Applicant's poly-substance abuse, especially his abuse of marijuana (until January 1996) and LSD (until 1995), after having been granted a security clearance; his vacillating commitment to abstinence; the absence of substance abuse treatment; and his repeated willful falsifications in August 1995 and February 1996; in the absence of positive evidence of rehabilitation, raise grave questions and doubts as to his security suitability. Clearance is denied.
Applicant had used marijuana with varying frequency for more than 10 years; he had used it most frequently two months before his Administrative Hearing. While serving in the U.S. Navy, he had received an Article 15, UCMJ, for trafficking in LSD and was subsequently discharged from the Navy --- for the same misconduct --- before the term of his enlistment had expired. When he completed his NAQ in 1994, he withheld information about the Article 15, and admitted that he had smoked marijuana on only one occasion in 1986. During the first DIS interview, he admitted the circumstances of his discharge from the Navy, but denied again all marijuana use except for the single occasion in 1986. He finally admitted the full extent of his marijuana use during the second DIS interview incident to a polygraph examination. Clearance is denied.
drug involvement included dated use of mushrooms, LSD and cocaine which can be mitigated, but his use and purchase of marijuana continued for twenty-eight years from 1967 to June 1995, and his abuse of prescription drugs which continued to February 1996, and which might continue in the future, cannot be mitigated. His questionable personal conduct in understating his arrests as well as his drug use and purchases on his NAQ and initially to a DIS agent is another basis to deny along with his criminal conduct in making these knowing and willful falsifications plus a series of misdemeanors. On the other hand, he has largely resolved his financial problems which can now be mitigated. Clearance denied.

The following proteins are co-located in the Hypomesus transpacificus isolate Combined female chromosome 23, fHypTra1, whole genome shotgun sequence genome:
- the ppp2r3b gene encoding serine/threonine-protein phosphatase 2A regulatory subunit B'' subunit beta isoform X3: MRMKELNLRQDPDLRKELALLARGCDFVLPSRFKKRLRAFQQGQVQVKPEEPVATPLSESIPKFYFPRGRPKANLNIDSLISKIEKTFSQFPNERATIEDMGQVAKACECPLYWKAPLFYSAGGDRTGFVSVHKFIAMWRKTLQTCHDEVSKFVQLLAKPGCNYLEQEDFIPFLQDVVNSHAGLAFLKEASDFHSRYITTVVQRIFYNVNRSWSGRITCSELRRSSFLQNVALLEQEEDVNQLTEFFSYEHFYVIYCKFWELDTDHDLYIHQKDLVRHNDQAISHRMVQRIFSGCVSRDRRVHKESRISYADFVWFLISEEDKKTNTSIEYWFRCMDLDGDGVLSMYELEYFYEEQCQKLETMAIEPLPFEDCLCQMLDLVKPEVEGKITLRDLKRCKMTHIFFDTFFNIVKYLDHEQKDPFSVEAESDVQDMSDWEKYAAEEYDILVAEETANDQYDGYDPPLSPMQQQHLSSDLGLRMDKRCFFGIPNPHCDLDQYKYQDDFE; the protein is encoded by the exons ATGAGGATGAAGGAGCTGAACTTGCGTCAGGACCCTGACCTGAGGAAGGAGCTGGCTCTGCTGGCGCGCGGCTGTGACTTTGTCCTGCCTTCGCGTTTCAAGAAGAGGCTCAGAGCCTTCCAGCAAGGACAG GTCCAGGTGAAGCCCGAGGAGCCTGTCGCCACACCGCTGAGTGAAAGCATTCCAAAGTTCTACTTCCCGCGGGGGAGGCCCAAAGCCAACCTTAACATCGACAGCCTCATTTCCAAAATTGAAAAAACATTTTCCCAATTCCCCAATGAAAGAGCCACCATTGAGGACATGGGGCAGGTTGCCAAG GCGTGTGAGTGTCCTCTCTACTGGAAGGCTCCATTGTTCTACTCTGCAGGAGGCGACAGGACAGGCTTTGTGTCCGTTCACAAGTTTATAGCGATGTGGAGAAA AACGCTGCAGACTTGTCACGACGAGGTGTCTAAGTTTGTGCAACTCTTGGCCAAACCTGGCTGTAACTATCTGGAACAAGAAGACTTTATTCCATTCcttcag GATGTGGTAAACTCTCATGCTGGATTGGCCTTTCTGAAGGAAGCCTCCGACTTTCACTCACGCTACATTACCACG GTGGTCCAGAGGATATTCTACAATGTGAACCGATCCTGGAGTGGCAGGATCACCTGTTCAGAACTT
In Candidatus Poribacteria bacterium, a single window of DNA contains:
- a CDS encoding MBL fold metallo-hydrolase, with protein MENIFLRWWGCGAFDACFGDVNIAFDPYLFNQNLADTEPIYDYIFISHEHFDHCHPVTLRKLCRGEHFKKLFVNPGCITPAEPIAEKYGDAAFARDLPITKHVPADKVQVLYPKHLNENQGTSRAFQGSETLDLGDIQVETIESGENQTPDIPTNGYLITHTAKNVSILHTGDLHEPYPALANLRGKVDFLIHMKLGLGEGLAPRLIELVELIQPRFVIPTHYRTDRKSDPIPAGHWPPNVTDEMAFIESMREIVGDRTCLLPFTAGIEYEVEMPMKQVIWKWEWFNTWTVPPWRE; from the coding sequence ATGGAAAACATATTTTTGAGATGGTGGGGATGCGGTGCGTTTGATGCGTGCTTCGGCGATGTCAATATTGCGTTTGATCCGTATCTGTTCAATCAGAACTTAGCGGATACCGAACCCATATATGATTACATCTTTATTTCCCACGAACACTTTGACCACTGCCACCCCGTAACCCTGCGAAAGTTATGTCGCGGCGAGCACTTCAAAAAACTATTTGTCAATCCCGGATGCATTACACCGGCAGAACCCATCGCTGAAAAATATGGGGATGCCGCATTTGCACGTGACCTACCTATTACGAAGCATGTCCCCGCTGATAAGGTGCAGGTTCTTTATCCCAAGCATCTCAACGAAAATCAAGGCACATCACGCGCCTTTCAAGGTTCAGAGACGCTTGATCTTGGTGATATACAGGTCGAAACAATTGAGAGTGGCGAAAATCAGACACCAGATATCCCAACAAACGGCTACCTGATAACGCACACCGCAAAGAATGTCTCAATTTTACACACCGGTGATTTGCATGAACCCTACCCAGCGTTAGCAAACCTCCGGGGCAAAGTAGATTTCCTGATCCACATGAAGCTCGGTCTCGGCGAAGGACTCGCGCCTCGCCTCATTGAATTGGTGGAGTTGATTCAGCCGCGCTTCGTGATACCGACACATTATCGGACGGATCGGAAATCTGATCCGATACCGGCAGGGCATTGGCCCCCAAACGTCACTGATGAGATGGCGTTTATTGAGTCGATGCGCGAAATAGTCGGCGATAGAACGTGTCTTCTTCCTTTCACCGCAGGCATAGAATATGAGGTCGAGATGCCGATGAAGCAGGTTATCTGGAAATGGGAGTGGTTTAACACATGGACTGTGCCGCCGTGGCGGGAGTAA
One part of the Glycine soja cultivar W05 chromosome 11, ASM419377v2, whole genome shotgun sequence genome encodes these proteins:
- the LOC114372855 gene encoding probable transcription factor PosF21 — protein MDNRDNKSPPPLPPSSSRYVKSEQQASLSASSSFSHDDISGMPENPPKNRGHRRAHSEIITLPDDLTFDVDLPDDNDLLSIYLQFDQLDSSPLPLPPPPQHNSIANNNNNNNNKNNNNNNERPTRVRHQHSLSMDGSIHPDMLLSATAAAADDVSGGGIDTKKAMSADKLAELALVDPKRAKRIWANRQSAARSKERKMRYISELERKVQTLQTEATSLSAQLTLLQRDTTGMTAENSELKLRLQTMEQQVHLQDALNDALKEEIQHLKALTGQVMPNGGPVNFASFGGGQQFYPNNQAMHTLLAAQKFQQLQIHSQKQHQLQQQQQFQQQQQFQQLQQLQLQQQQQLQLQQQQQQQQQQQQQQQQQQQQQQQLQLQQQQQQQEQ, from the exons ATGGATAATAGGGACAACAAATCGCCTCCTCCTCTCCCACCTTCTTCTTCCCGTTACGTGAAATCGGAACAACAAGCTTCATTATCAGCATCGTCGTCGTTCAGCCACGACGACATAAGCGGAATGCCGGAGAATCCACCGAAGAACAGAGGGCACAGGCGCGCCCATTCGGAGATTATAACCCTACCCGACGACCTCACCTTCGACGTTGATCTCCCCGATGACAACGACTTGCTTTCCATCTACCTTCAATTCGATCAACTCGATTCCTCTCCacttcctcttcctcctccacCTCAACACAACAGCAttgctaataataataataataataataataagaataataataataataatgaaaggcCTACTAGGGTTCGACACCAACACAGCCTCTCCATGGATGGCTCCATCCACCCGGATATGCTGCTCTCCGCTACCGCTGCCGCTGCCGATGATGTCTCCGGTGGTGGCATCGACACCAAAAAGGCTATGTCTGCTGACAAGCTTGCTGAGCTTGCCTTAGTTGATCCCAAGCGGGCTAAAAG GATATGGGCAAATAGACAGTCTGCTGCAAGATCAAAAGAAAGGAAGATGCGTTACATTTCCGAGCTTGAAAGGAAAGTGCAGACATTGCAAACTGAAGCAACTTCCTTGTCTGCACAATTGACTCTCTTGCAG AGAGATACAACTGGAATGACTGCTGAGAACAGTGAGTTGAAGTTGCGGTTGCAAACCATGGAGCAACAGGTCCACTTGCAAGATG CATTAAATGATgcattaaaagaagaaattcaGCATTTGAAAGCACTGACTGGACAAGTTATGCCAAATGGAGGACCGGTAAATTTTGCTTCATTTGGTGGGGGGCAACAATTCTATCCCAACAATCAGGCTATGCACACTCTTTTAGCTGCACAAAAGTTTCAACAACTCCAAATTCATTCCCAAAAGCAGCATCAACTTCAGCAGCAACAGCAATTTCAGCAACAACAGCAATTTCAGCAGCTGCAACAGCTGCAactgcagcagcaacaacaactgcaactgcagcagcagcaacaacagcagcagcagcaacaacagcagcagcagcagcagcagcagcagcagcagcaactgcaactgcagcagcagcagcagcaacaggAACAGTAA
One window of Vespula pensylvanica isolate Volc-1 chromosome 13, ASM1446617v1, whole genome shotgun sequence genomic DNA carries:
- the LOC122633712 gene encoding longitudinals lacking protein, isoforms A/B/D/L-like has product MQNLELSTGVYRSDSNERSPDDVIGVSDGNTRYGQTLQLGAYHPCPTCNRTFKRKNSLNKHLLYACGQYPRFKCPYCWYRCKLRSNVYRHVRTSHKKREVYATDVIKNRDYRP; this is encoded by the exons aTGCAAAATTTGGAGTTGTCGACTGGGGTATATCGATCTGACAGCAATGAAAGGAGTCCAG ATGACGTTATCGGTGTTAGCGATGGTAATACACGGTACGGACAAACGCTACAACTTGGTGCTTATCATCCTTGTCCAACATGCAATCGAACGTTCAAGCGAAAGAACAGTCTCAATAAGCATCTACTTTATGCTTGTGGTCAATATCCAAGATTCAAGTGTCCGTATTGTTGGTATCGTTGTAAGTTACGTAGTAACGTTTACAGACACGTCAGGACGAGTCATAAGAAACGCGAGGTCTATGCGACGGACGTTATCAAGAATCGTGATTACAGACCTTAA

Applicant abused marijuana for the most part once every six months from 1982 to March 1996, cocaine ten times total from 1982/83 to March 1996, and experimented with LSD, peyote, psilocybin, and Valium prior to August 1993. He has been drug-free since working for a defense contractor and has no intent to use any drug in the future. Clearance is granted.
Applicant's drug abuse can be mitigated as his LSD and mushroom use is dated; his marijuana use ended in May 1995 before he joined his employer and for the past eighteen months he was demonstrated he will not use drugs in the future. While he falsified his drug abuse history on a security questionnaire in August 1995, he subsequently revealed all drug use and purchases to a DIS investigator voluntarily and before being confronted; additional interviews developed no significant inconsistent information. Thus, his criminal conduct with respect to the NAQ is isolated and will not recur. Clearance granted.